3.3.3. Signal transduction

Beyond conventional pathway enrichment methods, we have implemented more sophisticated mechanistic models of cell signaling activity which have demonstrated to be very sensitive in deciphering disease mechanisms [6,7] as well as the mechanisms of action of drugs [8,9]. To offer this functionality we have applied HiPathia software [7] to gene expression data. This method estimates changes in the activity of signaling circuits defined into different pathways. With this approach, it becomes possible to study in detail the specific signaling circuits altered in ADs within the different signaling pathways. We precomputed this analysis for each dataset and the results are available as tables and interactive reports. Click on “Open interactive report” button to open a new window with an interactive report, where different pathways and circuits can be dynamically visualized (Figure 6).

Figure 6. Signal transduction report.

3.5. Meta-analysis

ADEx also implements meta-analysis functionalities based on gene expression data to integrate and jointly analyze different and heterogeneous datasets in order to search for biomarkers and common gene signatures from the same or different pathologies [10]. Meta-analysis is based on the FCs of each dataset and gene. Rank Product algorithm [11] is applied in order to select the most coherent deregulated genes in the selected datasets. There are 3 steps in this section, similar to Gene Set Query analysis:

Step 1. Select datasets

Click on the datasets directly at the table or use the left buttons to automatically select all datasets from a disease.

Step 2. Launch Meta-Analysis

Once you selected datasets, click the Launch button and wait some moments. When the meta-analysis finishes, you can select other datasets and perform another meta-analysis clicking the same button.

Step 3. Results

When meta-analysis is performed a heatmap appears automatically. You can set some parameters at the left panel and download the results clicking the top buttons.

3.6. Download data

Here you can select one or more datasets and download the processed expression/methylation data as a text file. Select datasets at the table and click 'Prepare data' button below. Once the data is ready, click 'Download' button to get a compressed folder with all the requested datasets.

4. F.A.Q.

Q: Can I submit my own data to ADEx?

A: Currently there is not such feature. However, if you think that your data should be in ADEx, contact us and we will include it as soon as possible.

Q: How do I cite ADEx?

A: You should cite both the original studies which generated tha data you used and ADEx itself.

Q: Are you planning to include more datasets/diseases/omics...?

A: Our intention is to update constantly the available data and analyses. However, if you miss something important, you can write us to priorize it.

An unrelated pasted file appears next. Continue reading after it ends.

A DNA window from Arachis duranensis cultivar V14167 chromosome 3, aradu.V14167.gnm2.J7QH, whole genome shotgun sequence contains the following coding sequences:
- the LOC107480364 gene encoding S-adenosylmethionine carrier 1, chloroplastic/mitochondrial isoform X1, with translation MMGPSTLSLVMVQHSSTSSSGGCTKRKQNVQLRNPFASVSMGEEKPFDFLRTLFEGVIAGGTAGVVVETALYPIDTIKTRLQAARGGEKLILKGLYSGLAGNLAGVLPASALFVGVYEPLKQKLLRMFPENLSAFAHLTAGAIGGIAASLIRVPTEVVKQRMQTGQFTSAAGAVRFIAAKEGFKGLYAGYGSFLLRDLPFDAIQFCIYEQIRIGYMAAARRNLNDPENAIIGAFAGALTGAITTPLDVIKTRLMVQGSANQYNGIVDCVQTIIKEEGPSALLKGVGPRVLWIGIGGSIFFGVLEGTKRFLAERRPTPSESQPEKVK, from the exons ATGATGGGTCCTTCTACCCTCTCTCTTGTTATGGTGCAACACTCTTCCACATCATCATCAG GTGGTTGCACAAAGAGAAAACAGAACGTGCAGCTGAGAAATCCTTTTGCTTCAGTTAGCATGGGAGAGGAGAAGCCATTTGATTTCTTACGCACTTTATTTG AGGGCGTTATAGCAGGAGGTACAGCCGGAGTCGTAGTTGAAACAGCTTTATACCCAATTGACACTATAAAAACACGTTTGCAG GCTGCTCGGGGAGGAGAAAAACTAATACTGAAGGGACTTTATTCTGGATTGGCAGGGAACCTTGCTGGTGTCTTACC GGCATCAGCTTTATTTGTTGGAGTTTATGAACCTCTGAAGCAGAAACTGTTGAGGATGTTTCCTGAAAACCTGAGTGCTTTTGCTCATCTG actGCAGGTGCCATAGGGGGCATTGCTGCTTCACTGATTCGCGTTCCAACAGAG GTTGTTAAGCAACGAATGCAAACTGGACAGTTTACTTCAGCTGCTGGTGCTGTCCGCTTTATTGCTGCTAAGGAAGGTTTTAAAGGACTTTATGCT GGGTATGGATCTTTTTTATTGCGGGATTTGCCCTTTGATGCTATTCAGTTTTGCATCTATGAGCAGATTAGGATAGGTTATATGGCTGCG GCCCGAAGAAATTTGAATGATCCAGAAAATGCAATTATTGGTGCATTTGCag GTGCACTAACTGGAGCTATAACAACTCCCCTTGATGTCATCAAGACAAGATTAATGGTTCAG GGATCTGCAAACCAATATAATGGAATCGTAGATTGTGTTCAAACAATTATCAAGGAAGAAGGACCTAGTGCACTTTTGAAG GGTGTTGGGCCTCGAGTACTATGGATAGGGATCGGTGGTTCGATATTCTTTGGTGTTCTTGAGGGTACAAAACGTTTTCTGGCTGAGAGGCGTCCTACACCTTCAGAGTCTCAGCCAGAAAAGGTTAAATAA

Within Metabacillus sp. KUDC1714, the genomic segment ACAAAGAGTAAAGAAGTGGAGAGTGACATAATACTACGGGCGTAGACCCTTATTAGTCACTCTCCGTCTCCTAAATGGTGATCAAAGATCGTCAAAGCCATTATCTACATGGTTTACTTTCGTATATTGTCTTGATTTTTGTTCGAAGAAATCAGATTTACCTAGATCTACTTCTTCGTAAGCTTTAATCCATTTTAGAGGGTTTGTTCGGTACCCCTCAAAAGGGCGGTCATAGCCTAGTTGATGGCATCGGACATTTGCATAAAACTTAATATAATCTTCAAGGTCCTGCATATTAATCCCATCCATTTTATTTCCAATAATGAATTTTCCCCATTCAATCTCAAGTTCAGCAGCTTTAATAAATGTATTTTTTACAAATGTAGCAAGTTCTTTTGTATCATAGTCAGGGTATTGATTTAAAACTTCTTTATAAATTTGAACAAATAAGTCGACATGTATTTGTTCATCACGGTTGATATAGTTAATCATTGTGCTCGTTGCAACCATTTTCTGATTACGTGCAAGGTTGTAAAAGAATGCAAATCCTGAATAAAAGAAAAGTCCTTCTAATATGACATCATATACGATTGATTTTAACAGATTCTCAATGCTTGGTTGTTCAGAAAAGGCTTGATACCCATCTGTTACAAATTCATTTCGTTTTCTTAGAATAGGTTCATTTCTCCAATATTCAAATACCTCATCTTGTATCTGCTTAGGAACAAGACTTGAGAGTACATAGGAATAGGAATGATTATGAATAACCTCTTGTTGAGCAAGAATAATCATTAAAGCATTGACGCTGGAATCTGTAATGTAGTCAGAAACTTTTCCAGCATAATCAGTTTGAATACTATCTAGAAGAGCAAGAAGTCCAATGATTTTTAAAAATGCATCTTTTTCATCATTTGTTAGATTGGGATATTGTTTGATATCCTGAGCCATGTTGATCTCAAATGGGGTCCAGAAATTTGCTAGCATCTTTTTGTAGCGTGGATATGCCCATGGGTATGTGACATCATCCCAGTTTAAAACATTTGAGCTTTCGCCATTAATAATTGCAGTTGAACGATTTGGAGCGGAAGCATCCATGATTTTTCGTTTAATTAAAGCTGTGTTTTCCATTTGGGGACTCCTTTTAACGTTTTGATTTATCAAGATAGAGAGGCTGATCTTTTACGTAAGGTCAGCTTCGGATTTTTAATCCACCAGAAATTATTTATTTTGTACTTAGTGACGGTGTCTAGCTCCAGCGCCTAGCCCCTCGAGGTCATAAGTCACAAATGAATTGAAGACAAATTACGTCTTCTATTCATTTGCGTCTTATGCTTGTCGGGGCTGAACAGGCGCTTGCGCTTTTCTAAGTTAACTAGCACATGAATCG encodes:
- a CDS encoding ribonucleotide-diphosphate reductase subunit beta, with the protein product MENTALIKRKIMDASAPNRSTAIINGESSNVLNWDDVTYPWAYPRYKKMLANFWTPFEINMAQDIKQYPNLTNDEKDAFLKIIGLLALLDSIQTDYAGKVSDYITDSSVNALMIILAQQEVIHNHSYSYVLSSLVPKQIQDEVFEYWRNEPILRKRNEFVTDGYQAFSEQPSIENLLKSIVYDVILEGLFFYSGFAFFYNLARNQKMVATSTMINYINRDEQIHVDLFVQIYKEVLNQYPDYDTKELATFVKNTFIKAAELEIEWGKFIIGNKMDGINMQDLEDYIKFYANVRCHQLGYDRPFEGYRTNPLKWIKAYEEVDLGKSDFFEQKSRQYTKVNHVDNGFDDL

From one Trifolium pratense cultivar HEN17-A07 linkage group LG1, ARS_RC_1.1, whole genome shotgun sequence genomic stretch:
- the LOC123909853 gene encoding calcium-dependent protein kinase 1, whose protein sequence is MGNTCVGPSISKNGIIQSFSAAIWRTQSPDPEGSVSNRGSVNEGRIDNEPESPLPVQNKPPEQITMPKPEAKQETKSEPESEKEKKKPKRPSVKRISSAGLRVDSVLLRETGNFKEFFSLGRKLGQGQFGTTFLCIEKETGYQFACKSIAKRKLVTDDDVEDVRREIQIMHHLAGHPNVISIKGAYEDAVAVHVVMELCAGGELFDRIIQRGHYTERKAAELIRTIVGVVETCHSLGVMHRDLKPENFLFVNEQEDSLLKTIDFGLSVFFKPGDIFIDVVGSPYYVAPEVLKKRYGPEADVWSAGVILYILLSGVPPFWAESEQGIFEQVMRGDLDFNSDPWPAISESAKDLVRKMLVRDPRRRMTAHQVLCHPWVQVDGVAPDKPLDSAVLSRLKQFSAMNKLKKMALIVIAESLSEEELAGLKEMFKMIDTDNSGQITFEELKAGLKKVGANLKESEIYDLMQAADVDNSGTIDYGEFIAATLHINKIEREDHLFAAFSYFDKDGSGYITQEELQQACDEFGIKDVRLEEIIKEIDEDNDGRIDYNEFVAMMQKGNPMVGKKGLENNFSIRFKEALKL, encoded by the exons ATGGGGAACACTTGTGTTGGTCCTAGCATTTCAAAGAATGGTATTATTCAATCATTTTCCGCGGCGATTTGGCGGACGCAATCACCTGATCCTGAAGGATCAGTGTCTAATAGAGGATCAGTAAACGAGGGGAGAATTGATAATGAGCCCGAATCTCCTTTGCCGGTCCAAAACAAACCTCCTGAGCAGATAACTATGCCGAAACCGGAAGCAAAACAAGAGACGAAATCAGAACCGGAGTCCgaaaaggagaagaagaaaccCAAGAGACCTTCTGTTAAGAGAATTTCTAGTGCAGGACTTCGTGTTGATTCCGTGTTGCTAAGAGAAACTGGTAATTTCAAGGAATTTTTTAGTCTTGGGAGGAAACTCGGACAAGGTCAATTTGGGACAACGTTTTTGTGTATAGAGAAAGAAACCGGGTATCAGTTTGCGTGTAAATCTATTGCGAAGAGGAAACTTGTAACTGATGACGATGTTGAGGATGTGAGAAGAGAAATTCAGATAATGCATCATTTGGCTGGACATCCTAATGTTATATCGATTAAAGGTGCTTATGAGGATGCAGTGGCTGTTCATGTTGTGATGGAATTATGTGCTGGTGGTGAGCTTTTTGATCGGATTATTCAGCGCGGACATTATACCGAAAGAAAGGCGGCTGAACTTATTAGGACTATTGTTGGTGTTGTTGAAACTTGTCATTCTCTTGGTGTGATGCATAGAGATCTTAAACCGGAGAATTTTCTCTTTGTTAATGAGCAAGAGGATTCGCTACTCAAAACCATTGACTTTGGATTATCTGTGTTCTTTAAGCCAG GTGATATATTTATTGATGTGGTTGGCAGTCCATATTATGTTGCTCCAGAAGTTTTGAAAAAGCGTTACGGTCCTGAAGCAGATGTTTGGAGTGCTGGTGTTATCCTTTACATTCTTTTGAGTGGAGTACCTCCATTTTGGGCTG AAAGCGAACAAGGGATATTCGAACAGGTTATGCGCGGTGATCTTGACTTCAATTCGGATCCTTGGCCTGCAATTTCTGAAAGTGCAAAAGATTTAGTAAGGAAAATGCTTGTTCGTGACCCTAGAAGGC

5. News

Version 1.0.0 (2019-10-08)
  • First ADEx release.
  • 6. REFERENCES

    1. Edgar R, Domrachev M & Lash AE (2002). Gene Expression Omnibus: NCBI gene expression and hybridization array data repository. Nucleic Acids Research, 30(1):207-10
    2. Suzuki MM & Bird A (2008). DNA methylation landscapes: provocative insights from epigenomics. Nat. Rev. Genet. 9, 465–476
    3. Chaussabel D et al. (2008). A modular analysis framework for blood genomics studies: application to systemic lupus erythematosus. Immunity 29, 150–164
    4. Ritchie ME et al. (2015). limma powers differential expression analyses for RNA-sequencing and microarray studies. Nucleic Acids Research, 43(7): e47
    5. Kanehisa M & Goto S (2000). KEGG: kyoto encyclopedia of genes and genomes. Nucleic Acids Res. 28, 27–30
    6. Cubuk C et al. (2017). Gene Expression Integration into Pathway Modules Reveals a Pan-Cancer Metabolic Landscape. Cancer Res. 78, 6059–6072
    7. Hidalgo MR et al. (2017). High throughput estimation of functional cell activities reveals disease mechanisms and predicts relevant clinical outcomes. Oncotarget, 3(8), 5160–5178
    8. Amadoz A et al. (2015). Using activation status of signaling pathways as mechanism-based biomarkers to predict drug sensitivity. Sci. Rep. 5, 18494
    9. Esteban-Medina M et al. (2019). Exploring the druggable space around the Fanconi anemia pathway using machine learning and mechanistic models. BMC Bioinformatics 20, 370
    10. Toro-Domínguez D, Carmona-Sáez, P & Alarcón-Riquelme, ME (2014). Shared signatures between rheumatoid arthritis, systemic lupus erythematosus and Sjögren’s syndrome uncovered through gene expression meta-analysis. Arthritis Res. Ther. 16
    11. Del Carratore F et al. (2017). RankProd 2.0: a refactored bioconductor package for detecting differentially expressed features in molecular profiling datasets. Bioinformatics, 33(17), 2774-2775

    7. CONTACT

    If you have any doubt, question or suggestion, you can write us to bioinfo@genyo.es .